NameSourceStructureDoseMechanism

CurcuminDried rhizome of Curcuma longa L. in Zingiberaceae; Curcumae Longae Rhizoma() In vivo:
100 mg/kg, i.p.;
200 mg/kg/day, p.o.
() In vitro: 1 M for 24 h or 7 days
() Antioxidant (SOD, MDA, GSH/GSSH, GSH-PX, and CAT)
() Anti-inflammatory (NF-κB, TNF-α, IL-1β, IL-6, RANTES, and Nrf2/ARE pathway)
() Neuroprotective effect (GFAP, NSE)
() Antiapoptosis effect (caspase-3 and caspase-7)

ResveratrolPolygonum cuspidatum, red wine, red grape skins, berries such as blueberries, peanuts, and other nutsIn vivo:
100 g/kg, i.v.;
10 mg/kg, i.v. (New Zealand white rabbit);
20 mg/kg, i.p.;
50 mg/kg, i.p.;
60 mg/kg, i.p.;
100 mg/kg, i.p.;
200 mg/kg, i.p.
() Antioxidant (MDA, SOD, XO, NO, and GSH)
() Antiapoptosis (Bax, Bcl-2, caspase-3, PI3K/Akt pathway, and MAPKs signaling pathways)

EGCGDried fresh leaves of the plant Camellia sinensis L. Ktze. in TheaceaeIn vivo:
50 mg/kg, i.p.;
100 mg/kg, i.p.
() Antioxidant (O2−, SOD, and MDA)
() Anti-inflammatory (IL-1β, TNF-α, and ICAM-1)
() Antiapoptosis (Bax, Bcl-2, and Bcl-2/Bax ratio)
() Neuroprotective effect (NT-3, BDNF, AQP4, and GFAP)

LigustrazineDried rhizome of Ligusticum chuanxiong Hort. in UmbelliferaeIn vivo:
30 mg/kg, i.p.
() Anti-inflammatory (IL-1β, TNF-α, IL-10, and NF-κB)
() Antioxidant (MDA, SOD)
() Antiapoptosis (Bcl-2, Bax, caspase-3, and PI3K/Akt pathway)

QuercetinApples, onions, citrus fruits, berries, red grapes, red wine, and broccoliIn vivo:
0.2 mg/kg/d, i.p.;
20 mg/kg twice daily, i.p.
() Antioxidant (MDA, SOD, GSH, NO, and MPO)
() Anti-inflammatory (TNF-α, IL-1β, and IL-6)
() Antiapoptosis (caspase-3, p38MAPK signaling pathway)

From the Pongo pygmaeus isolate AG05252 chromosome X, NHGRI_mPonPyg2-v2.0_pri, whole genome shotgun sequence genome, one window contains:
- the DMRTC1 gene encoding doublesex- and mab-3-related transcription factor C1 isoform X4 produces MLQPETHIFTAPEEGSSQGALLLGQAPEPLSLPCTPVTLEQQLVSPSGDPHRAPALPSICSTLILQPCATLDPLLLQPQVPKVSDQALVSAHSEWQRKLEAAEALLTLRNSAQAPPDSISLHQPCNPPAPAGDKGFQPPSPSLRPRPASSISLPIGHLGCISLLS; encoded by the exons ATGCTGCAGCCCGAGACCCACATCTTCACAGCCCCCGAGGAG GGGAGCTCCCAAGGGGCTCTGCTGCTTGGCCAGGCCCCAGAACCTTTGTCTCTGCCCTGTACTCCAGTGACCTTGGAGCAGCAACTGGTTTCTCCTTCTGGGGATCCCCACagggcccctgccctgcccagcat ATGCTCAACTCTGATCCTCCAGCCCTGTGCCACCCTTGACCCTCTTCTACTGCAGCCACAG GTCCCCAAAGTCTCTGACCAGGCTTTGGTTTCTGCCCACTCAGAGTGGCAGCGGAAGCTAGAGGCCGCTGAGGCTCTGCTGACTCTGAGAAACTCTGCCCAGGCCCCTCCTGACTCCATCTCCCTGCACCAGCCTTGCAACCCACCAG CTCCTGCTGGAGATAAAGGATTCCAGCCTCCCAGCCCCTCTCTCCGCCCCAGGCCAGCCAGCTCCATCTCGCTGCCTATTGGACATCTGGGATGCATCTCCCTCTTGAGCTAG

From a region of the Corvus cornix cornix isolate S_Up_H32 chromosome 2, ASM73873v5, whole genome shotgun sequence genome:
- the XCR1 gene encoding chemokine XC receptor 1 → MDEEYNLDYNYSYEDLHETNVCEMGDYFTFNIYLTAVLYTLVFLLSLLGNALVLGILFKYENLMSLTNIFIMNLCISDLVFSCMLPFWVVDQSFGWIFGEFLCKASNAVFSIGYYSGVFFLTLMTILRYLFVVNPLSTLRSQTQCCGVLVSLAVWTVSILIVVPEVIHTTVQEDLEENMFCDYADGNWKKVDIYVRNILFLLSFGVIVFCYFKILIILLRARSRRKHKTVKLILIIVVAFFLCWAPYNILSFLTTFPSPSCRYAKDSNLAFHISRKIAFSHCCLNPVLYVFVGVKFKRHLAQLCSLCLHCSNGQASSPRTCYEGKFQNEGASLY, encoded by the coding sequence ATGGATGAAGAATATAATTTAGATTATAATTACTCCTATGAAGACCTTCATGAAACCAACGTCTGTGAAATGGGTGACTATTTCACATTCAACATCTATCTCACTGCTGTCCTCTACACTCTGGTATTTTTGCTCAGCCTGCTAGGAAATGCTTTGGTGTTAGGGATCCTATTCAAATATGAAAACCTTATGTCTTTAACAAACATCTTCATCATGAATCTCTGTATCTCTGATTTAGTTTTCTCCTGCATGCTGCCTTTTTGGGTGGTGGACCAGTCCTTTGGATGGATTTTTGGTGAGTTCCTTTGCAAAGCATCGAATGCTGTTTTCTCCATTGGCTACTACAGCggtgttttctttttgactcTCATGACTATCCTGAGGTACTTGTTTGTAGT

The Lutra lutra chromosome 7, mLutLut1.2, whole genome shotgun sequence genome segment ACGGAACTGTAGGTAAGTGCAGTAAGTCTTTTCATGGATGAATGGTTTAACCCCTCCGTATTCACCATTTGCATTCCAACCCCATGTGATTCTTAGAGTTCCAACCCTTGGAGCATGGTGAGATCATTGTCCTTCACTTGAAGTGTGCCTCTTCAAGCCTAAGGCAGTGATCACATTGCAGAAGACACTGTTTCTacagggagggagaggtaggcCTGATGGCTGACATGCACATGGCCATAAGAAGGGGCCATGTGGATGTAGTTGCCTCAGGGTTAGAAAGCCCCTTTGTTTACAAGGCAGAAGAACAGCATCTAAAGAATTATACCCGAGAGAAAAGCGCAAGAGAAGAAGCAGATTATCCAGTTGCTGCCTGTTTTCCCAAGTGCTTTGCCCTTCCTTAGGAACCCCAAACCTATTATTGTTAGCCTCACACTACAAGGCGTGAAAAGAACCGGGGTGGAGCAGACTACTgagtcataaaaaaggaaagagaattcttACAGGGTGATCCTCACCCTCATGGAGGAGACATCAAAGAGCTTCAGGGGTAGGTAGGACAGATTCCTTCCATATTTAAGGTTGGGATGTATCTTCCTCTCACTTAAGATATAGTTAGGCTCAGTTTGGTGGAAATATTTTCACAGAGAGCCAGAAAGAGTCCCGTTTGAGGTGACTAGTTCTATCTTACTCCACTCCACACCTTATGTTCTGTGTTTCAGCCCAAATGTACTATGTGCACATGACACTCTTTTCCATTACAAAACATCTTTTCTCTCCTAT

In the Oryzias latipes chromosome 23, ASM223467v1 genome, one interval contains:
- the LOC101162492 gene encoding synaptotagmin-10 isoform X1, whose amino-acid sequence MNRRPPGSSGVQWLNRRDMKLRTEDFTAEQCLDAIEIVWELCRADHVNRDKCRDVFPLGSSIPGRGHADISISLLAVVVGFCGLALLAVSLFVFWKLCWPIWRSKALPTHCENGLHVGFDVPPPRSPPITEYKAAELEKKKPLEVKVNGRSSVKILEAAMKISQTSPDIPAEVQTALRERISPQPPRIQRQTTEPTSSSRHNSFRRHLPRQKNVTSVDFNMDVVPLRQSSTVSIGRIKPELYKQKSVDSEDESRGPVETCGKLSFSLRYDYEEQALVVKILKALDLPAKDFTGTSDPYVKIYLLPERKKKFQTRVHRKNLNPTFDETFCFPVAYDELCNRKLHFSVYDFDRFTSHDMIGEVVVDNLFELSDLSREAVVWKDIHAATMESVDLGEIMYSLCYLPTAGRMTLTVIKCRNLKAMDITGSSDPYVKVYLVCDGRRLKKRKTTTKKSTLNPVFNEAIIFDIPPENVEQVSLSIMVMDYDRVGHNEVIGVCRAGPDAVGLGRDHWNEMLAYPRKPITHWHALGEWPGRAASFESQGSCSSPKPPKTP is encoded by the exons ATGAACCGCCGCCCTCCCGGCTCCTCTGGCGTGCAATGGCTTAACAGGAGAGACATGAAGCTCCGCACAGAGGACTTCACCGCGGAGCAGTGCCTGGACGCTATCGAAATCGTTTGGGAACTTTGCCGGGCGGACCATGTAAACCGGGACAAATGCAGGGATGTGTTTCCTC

PuerarinDried root of Pueraria lobata (Willd.) Ohwi in Leguminosae50 mg/kg, i.p.Neuroprotective activity (p35, p25, glutamate, Trx-1, and Trx-2)

Animals used in experiments are rats without special explanation.

4. Pharmacological Intervention with Chinese Herbs

4.1. Danshen
4.1.1. Source, Chemical Constituents, and Pharmacology of Danshen

Danshen (Salviae Miltiorrhizae Radix et Rhizoma) is the dried root and rhizome of Salvia miltiorrhiza Bge. in genus Salvia of mint family [22]. As one of the best-known Chinese traditional herbs, it has been clinically used for more than 2000 years and is mainly produced in Anhui, Shanxi, Hebei, and Jiangsu provinces in China.

Until now, more than 70 compounds have been isolated and structurally identified from Danshen with various concentrations. The major components reported from Danshen are hydrophilic depside derivatives (e.g., danshensu, salvianolic acids A–C, E–G, caffeic acid, and ferulic acid) and lipophilic diterpenoids (e.g., tanshinones Ι, , and , tanshinol A, and tanshindiols A and B). Some of the structures are given in Figure 2 [71].

In TCM, Danshen is characterized as a common hemorheological drug with the following functions: (1) to promote blood flow in menstruation, (2) to remove blood stasis, (3) to reduce pain, (4) to resolve mental uneasiness and restlessness, (5) to nourish the blood, and (6) to tranquilize the mind. Based on modern investigations, the most important and frequent clinical application of Danshen is in the treatment of coronary heart disease, like angina pectoris, coronary artery spasm, myocardial infarction, and other conditions [72]. In addition, Danshen is used to treat cerebrovascular disease, hepatitis, hepatocirrhosis, hypertension dysmenorrhea, and osteoporosis [73].

4.1.2. Danshen for SCI Treatment

In recent years, Danshen has attracted increased attention in SCI treatment and is mostly employed as an intervention approach in the form of herbal extract or Chinese medicine injection. Behavioral scores (i.e., tilt board test) and histopathological changes confirmed the improvement in rat motor functions (), while bleeding and edema in the damage zone were significantly reduced after administration of Danshen (2.67 g/kg/d, i.p.) for 7 and 14 days, respectively [74].

(1) Hemorheology Changes. Considering the properties of promoting blood circulation and relieving blood stasis, it was reasonable that Danshen could improve microcirculation and increase blood flow of the injured spinal cord tissues, inhibit platelet aggregation, and reduce release of TXA2. The upregulation of hemodynamic indices of ηb, Fib, and RAI induced by SCI was significantly reversed by administration of Danshen (6.0 g/kg, i.p., ) [75].